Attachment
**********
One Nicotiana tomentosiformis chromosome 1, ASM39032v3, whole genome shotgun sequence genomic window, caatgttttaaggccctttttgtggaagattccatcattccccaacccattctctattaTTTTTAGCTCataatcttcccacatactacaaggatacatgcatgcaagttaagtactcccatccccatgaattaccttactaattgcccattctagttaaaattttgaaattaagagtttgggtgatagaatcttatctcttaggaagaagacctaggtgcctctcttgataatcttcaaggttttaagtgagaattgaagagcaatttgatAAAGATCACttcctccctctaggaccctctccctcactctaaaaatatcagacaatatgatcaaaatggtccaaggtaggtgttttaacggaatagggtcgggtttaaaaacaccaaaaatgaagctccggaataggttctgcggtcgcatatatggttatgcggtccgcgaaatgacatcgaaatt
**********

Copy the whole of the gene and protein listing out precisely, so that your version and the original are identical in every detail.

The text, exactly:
One Nicotiana tomentosiformis chromosome 1, ASM39032v3, whole genome shotgun sequence genomic window, caatgttttaaggccctttttgtggaagattccatcattccccaacccattctctattaTTTTTAGCTCataatcttcccacatactacaaggatacatgcatgcaagttaagtactcccatccccatgaattaccttactaattgcccattctagttaaaattttgaaattaagagtttgggtgatagaatcttatctcttaggaagaagacctaggtgcctctcttgataatcttcaaggttttaagtgagaattgaagagcaatttgatAAAGATCACttcctccctctaggaccctctccctcactctaaaaatatcagacaatatgatcaaaatggtccaaggtaggtgttttaacggaatagggtcgggtttaaaaacaccaaaaatgaagctccggaataggttctgcggtcgcatatatggttatgcggtccgcgaaatgacatcgaaatt